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Practical Steps To Help With Your Fussy Eater

Guest Post by Dr Netali Levi, Chartered Clinical Psychologist   Fussy Eating Mealtimes are supposed to be enjoyable, but with children who are ‘fussy eaters’ they can feel exhausting and frustrating for everyone. “I don’t like that food, I’m not going to eat it!” “Just try it.” “No!!!” How often does this exchange occur at mealtimes across the country? Mealtimes are supposed to be enjoyable, but with children who are ‘fussy eaters’ they can feel exhausting and frustrating for everyone. There’s no time like the present to work on these difficulties, so read on for some tips and ideas you can start putting into place today.  

Find Out Why Your Child Is Being Fussy

There are many reasons why a child can be fussy about eating and the first step is to identify these. Spend a week monitoring your child’s eating patterns with a diary. Do they become hungry at particular times? Are they filling up on snacks in between meals, so are less hungry at mealtimes? Are they eating adequate calories over the whole week? Have they got stressful associations about eating, or are they gaining some form of attention through fussy eating? Working out what is influencing their eating will help you come up with the right plan to help them.  

Try Some Changes

Once you’ve identified the areas which need to be worked on, start making changes. Here are some suggestions:
  1. Try to follow a set meal and snack schedule to help your child regulate their hunger levels and learn they have to eat enough at mealtimes.
  2. Limit mealtimes to 20-30 minutes, so your child is responsible for eating during this time period and a stressful mealtime doesn’t drag on and on.
  3. Give small portions so as not to overwhelm your child and let your child decide how much they need to eat, bearing in mind that the set snack and meal schedule is aiming to regulate their appetite.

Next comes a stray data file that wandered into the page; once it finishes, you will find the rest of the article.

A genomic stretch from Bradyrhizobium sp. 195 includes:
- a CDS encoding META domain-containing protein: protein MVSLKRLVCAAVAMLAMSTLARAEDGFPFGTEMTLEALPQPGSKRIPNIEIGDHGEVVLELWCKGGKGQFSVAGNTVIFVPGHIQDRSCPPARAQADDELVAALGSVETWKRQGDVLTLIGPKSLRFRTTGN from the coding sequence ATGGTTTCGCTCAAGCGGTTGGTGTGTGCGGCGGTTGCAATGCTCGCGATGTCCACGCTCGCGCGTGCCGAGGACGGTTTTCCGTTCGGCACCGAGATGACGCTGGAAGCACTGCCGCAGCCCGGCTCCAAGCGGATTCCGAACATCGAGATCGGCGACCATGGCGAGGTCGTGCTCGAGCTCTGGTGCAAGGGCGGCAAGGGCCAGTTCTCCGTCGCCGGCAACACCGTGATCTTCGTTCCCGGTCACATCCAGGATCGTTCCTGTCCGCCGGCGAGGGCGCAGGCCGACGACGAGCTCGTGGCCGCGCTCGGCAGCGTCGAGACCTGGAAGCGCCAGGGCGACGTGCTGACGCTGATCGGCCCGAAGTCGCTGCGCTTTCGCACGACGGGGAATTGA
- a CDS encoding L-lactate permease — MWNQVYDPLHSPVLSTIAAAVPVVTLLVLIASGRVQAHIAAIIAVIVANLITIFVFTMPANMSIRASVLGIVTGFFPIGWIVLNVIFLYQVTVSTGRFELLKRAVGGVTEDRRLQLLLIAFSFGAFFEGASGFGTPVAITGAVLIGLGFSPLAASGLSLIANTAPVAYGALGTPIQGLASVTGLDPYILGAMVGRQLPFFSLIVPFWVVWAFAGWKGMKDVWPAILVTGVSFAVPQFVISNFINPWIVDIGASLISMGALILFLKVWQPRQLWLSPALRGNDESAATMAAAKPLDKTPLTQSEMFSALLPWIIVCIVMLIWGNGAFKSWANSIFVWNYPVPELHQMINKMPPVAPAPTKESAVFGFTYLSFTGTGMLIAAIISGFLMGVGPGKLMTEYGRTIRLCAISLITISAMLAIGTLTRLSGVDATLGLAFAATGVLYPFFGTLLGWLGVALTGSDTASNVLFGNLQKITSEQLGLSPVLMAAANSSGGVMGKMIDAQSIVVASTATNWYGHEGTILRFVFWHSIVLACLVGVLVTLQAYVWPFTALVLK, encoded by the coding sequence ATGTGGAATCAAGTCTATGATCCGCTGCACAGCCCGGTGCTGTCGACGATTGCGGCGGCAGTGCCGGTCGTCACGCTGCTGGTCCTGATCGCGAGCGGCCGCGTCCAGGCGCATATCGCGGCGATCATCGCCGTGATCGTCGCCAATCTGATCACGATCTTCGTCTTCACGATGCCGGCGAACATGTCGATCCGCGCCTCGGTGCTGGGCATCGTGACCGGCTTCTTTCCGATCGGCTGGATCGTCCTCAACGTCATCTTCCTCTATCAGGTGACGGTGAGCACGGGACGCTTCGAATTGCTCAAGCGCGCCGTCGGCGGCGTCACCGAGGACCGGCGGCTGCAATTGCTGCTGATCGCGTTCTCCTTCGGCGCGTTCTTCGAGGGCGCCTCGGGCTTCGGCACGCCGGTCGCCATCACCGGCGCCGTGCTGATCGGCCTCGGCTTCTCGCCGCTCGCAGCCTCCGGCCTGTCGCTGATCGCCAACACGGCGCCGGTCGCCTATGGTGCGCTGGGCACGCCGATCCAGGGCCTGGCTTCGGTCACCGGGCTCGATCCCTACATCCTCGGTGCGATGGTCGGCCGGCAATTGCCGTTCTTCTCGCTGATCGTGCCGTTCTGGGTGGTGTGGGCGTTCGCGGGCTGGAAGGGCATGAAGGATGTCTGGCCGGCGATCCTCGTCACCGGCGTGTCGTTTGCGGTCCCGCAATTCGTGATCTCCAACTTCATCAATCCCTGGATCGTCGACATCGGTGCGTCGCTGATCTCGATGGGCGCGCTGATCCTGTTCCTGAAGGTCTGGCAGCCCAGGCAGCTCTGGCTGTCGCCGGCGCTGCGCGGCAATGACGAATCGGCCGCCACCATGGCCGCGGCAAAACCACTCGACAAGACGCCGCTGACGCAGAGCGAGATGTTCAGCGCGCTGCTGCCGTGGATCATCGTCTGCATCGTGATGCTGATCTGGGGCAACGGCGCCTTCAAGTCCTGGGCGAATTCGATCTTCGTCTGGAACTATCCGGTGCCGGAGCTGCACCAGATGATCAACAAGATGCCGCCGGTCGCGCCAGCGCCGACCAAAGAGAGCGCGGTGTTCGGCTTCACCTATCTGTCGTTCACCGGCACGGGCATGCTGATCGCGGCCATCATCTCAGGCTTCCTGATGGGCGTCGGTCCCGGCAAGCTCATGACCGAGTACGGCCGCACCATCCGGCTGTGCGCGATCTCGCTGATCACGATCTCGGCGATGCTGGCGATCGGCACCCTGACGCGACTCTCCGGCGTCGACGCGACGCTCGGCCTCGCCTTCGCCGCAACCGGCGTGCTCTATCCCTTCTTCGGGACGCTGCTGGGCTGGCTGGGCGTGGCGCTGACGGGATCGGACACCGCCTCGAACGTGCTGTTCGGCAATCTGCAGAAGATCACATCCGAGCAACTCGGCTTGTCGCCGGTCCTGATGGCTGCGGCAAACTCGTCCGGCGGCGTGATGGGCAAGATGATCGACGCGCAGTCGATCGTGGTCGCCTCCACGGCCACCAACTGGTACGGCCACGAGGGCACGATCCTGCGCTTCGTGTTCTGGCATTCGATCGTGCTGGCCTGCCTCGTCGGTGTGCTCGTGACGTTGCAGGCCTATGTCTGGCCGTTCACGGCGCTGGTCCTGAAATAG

4. Try not to get stressed, threaten or bribe your child if they refuse to try a food, as this can turn mealtimes into a power struggle. It’s crucial to make mealtimes as enjoyable and relaxed as possible and to model a non-fussy relationship with food yourself.
 

Remember It Takes Time: Be Patient

It’s important to reduce the negative food associations your child may have and build their confidence in trying new foods, gradually. A first step could be them playing with food outside of mealtimes, trying one spoonful or just tolerating some food they do not like on their plate, even if they don’t eat it. Encourage your child to try foods with different tastes and textures in a relaxed, calm way. Remember you may have to offer a new food between 10-20 times before your child accepts it (though they may never like certain foods). Finally, try to reward good eating behaviours such as staying seated and table manners, rather than focusing on eating. Good luck! Remember that change is often gradual and focus on any progress your child has made. For lots of free resources and a detailed ‘back on track’ eating programme, check out www.fussyeaters.co.uk  
  Dr Netali Levi is a Chartered Clinical Psychologist who works with children who are fussy eaters and their parents. This article was supplied by PaediaSure Shake. * If your child is continuously fussy, their eating issues are due to medical problems or you are very concerned about your child's eating habits, you should contact your GP for more advice and support.